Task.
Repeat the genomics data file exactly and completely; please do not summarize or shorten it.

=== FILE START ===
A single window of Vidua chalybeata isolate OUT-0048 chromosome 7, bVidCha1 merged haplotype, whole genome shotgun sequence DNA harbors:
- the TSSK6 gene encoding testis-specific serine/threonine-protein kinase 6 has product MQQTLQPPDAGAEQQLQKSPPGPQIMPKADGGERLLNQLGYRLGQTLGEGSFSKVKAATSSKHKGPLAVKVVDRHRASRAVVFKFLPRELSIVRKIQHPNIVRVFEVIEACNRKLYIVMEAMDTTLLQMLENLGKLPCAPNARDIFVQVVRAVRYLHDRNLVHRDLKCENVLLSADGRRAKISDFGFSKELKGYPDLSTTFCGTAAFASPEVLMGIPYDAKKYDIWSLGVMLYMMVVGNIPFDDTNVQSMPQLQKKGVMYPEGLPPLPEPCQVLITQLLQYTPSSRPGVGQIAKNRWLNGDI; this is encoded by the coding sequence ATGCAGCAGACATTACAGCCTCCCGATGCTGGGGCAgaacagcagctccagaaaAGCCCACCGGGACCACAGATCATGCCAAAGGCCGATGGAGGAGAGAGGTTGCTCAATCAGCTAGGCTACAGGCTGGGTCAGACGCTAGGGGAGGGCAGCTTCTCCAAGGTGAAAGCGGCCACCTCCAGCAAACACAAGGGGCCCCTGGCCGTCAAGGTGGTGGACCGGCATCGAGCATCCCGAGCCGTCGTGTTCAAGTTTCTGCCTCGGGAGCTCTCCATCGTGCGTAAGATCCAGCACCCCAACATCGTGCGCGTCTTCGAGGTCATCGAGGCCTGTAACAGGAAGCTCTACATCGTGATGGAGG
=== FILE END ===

A single window of Vidua chalybeata isolate OUT-0048 chromosome 7, bVidCha1 merged haplotype, whole genome shotgun sequence DNA harbors:
- the TSSK6 gene encoding testis-specific serine/threonine-protein kinase 6 has product MQQTLQPPDAGAEQQLQKSPPGPQIMPKADGGERLLNQLGYRLGQTLGEGSFSKVKAATSSKHKGPLAVKVVDRHRASRAVVFKFLPRELSIVRKIQHPNIVRVFEVIEACNRKLYIVMEAMDTTLLQMLENLGKLPCAPNARDIFVQVVRAVRYLHDRNLVHRDLKCENVLLSADGRRAKISDFGFSKELKGYPDLSTTFCGTAAFASPEVLMGIPYDAKKYDIWSLGVMLYMMVVGNIPFDDTNVQSMPQLQKKGVMYPEGLPPLPEPCQVLITQLLQYTPSSRPGVGQIAKNRWLNGDI; this is encoded by the coding sequence ATGCAGCAGACATTACAGCCTCCCGATGCTGGGGCAgaacagcagctccagaaaAGCCCACCGGGACCACAGATCATGCCAAAGGCCGATGGAGGAGAGAGGTTGCTCAATCAGCTAGGCTACAGGCTGGGTCAGACGCTAGGGGAGGGCAGCTTCTCCAAGGTGAAAGCGGCCACCTCCAGCAAACACAAGGGGCCCCTGGCCGTCAAGGTGGTGGACCGGCATCGAGCATCCCGAGCCGTCGTGTTCAAGTTTCTGCCTCGGGAGCTCTCCATCGTGCGTAAGATCCAGCACCCCAACATCGTGCGCGTCTTCGAGGTCATCGAGGCCTGTAACAGGAAGCTCTACATCGTGATGGAGG